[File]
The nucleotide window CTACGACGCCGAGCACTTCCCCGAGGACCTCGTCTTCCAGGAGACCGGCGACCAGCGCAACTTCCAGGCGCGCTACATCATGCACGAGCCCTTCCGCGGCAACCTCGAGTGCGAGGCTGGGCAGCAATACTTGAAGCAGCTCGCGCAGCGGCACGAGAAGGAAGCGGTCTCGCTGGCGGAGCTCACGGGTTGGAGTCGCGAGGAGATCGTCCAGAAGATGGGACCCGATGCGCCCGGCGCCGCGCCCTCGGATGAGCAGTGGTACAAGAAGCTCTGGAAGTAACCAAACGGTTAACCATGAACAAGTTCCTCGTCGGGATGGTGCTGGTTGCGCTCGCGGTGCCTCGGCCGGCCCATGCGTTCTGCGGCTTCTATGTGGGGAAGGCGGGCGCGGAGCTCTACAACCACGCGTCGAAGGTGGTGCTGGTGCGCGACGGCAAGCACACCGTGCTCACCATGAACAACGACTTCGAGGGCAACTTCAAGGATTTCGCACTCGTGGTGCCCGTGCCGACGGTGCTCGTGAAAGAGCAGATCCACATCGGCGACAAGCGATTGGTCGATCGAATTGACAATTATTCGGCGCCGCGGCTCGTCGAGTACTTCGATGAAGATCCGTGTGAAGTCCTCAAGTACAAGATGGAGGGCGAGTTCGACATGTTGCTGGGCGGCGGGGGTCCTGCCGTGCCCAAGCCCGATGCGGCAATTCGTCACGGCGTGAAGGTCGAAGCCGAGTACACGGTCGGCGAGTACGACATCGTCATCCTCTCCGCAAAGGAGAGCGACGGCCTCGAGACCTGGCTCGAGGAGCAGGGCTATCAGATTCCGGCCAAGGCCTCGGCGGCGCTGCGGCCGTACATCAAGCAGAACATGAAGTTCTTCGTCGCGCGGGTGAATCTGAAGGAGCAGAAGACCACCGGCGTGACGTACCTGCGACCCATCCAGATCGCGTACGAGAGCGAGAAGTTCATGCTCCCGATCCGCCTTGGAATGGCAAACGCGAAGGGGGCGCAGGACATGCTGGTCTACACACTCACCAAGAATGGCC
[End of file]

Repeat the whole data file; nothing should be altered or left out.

The nucleotide window CTACGACGCCGAGCACTTCCCCGAGGACCTCGTCTTCCAGGAGACCGGCGACCAGCGCAACTTCCAGGCGCGCTACATCATGCACGAGCCCTTCCGCGGCAACCTCGAGTGCGAGGCTGGGCAGCAATACTTGAAGCAGCTCGCGCAGCGGCACGAGAAGGAAGCGGTCTCGCTGGCGGAGCTCACGGGTTGGAGTCGCGAGGAGATCGTCCAGAAGATGGGACCCGATGCGCCCGGCGCCGCGCCCTCGGATGAGCAGTGGTACAAGAAGCTCTGGAAGTAACCAAACGGTTAACCATGAACAAGTTCCTCGTCGGGATGGTGCTGGTTGCGCTCGCGGTGCCTCGGCCGGCCCATGCGTTCTGCGGCTTCTATGTGGGGAAGGCGGGCGCGGAGCTCTACAACCACGCGTCGAAGGTGGTGCTGGTGCGCGACGGCAAGCACACCGTGCTCACCATGAACAACGACTTCGAGGGCAACTTCAAGGATTTCGCACTCGTGGTGCCCGTGCCGACGGTGCTCGTGAAAGAGCAGATCCACATCGGCGACAAGCGATTGGTCGATCGAATTGACAATTATTCGGCGCCGCGGCTCGTCGAGTACTTCGATGAAGATCCGTGTGAAGTCCTCAAGTACAAGATGGAGGGCGAGTTCGACATGTTGCTGGGCGGCGGGGGTCCTGCCGTGCCCAAGCCCGATGCGGCAATTCGTCACGGCGTGAAGGTCGAAGCCGAGTACACGGTCGGCGAGTACGACATCGTCATCCTCTCCGCAAAGGAGAGCGACGGCCTCGAGACCTGGCTCGAGGAGCAGGGCTATCAGATTCCGGCCAAGGCCTCGGCGGCGCTGCGGCCGTACATCAAGCAGAACATGAAGTTCTTCGTCGCGCGGGTGAATCTGAAGGAGCAGAAGACCACCGGCGTGACGTACCTGCGACCCATCCAGATCGCGTACGAGAGCGAGAAGTTCATGCTCCCGATCCGCCTTGGAATGGCAAACGCGAAGGGGGCGCAGGACATGCTGGTCTACACACTCACCAAGAATGGCC